Now some of you out there may say, but it encourages me to pick it up and have a look at it. But would be you actually want to pick everything up and examine it in the middle of a busy shop?

Being single minded and stripping back clutter is always great for any FMCG brand, but never leave consumers guessing too much.

Otherwise they will quickly find something else that talks to and meets their immediate needs.

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Always be known for something

Now, at first glance this might this looks like one of those thingies that you pop in your toilet cistern in order to get rid of limescale and make the water blue.

It’s actually a gizmo for filtering tap water.

For these types of consumables it’s imperative to communicate the end use and benefit to the consumer. However, the ‘thirst quenching refreshment’ story and how many bottles one filter creates information is pretty much nowhere to be seen.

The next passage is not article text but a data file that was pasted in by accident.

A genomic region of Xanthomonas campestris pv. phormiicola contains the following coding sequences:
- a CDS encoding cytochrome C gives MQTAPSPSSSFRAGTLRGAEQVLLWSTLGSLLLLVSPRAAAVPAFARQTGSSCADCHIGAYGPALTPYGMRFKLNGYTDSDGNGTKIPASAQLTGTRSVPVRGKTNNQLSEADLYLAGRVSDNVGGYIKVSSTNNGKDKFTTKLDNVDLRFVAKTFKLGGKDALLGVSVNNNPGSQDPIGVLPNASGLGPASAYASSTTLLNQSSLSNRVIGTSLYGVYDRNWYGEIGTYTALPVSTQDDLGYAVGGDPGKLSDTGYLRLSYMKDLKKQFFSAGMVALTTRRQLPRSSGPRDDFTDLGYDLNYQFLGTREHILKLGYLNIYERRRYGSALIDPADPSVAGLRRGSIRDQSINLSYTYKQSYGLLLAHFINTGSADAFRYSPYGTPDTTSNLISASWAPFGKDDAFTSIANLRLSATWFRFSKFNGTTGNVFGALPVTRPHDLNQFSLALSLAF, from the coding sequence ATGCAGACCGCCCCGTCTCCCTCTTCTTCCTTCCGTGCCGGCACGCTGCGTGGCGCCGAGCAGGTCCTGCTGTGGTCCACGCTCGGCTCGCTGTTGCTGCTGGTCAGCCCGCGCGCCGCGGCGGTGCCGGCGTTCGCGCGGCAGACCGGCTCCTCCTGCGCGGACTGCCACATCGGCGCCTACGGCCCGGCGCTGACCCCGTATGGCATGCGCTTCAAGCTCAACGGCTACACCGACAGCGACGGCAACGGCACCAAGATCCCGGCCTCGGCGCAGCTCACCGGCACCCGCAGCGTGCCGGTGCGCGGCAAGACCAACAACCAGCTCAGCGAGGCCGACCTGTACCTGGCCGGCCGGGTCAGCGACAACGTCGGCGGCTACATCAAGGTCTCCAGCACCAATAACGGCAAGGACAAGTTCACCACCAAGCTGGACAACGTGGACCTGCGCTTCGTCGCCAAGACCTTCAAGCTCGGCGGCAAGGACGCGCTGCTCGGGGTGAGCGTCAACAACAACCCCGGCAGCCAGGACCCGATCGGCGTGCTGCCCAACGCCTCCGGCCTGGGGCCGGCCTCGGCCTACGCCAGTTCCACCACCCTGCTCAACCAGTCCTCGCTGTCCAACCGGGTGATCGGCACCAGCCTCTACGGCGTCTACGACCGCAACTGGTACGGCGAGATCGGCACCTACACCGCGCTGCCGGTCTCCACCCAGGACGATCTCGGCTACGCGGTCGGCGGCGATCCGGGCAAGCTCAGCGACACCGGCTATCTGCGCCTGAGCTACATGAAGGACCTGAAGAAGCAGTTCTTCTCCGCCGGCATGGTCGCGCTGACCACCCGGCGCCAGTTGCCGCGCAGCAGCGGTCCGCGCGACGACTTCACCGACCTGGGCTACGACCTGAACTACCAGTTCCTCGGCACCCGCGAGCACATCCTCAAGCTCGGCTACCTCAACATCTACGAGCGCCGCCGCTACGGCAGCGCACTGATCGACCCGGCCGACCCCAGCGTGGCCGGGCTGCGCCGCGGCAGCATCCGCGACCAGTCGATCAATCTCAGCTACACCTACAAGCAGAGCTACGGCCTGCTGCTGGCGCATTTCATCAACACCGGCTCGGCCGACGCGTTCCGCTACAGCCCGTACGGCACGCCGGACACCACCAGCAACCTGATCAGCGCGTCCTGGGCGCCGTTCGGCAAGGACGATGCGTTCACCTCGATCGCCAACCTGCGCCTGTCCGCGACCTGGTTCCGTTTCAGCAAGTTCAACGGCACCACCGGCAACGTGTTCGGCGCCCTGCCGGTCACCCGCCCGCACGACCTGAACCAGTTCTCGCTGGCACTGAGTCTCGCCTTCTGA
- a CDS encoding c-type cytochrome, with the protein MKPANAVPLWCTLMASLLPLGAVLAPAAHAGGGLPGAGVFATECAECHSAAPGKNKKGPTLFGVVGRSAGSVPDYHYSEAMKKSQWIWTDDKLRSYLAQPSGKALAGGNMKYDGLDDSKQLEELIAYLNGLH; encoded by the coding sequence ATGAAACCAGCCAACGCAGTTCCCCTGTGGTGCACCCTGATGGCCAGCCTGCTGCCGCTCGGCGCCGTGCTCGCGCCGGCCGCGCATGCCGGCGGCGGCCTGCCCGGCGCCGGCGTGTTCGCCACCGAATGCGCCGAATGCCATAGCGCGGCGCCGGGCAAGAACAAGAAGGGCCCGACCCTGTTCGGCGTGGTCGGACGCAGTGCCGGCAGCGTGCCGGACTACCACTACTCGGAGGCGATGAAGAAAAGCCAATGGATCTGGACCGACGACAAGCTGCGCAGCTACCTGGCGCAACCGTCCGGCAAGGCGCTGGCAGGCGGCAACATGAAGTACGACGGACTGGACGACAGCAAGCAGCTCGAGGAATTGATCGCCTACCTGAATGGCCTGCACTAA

Sure, consumers no what Britta does as a brand, but lifestyle and end benefit are hugely important to the end of consumer.

In a world where sustainability rules, creating a credible alternative to bottled water is there for any brand to make their own!

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Build equity, not confusion

What do you see first? Is it the Apple, the background texture or the brand logo?

Now, bear in mind this photo is taken fairly close up on the shelf, but take a couple of steps back and the brand name disappears entirely.

The brand name should work effectively from a metre and a half away as your approach shelf and also when you’re right up next to it.

This is even more important if you don’t have an instantly recognisable brand colour or other piece of sign posting to draw the eye.

Build equity, not confusion.

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Is it just me?

Is it just me?

It would appear that the health and safety people have taken over control of SRP creation at the moment.

I’m sure I remember the oxo SRP being a much shallow tray to allow the O and X to rule the shelf.

This slightly overcautious iteration seems to spoil this champion of on shelf presence.